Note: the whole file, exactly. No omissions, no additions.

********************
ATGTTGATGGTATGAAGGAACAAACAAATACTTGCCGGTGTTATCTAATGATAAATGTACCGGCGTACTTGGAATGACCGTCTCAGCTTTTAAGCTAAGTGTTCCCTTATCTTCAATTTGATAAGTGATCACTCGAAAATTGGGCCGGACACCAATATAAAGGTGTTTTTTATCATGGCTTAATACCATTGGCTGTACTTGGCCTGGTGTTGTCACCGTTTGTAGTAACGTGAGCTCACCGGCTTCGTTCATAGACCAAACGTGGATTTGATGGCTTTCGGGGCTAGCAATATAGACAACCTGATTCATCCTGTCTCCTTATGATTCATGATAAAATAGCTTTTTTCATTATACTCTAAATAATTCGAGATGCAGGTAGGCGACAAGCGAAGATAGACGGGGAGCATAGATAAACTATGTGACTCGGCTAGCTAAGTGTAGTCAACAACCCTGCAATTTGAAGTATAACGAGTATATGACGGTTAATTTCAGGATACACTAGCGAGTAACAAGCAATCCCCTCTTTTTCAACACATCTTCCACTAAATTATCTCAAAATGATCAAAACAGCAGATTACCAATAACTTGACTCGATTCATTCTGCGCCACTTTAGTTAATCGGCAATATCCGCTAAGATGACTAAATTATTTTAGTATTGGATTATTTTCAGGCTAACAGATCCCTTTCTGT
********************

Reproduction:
ATGTTGATGGTATGAAGGAACAAACAAATACTTGCCGGTGTTATCTAATGATAAATGTACCGGCGTACTTGGAATGACCGTCTCAGCTTTTAAGCTAAGTGTTCCCTTATCTTCAATTTGATAAGTGATCACTCGAAAATTGGGCCGGACACCAATATAAAGGTGTTTTTTATCATGGCTTAATACCATTGGCTGTACTTGGCCTGGTGTTGTCACCGTTTGTAGTAACGTGAGCTCACCGGCTTCGTTCATAGACCAAACGTGGATTTGATGGCTTTCGGGGCTAGCAATATAGACAACCTGATTCATCCTGTCTCCTTATGATTCATGATAAAATAGCTTTTTTCATTATACTCTAAATAATTCGAGATGCAGGTAGGCGACAAGCGAAGATAGACGGGGAGCATAGATAAACTATGTGACTCGGCTAGCTAAGTGTAGTCAACAACCCTGCAATTTGAAGTATAACGAGTATATGACGGTTAATTTCAGGATACACTAGCGAGTAACAAGCAATCCCCTCTTTTTCAACACATCTTCCACTAAATTATCTCAAAATGATCAAAACAGCAGATTACCAATAACTTGACTCGATTCATTCTGCGCCACTTTAGTTAATCGGCAATATCCGCTAAGATGACTAAATTATTTTAGTATTGGATTATTTTCAGGCTAACAGATCCCTTTCTGT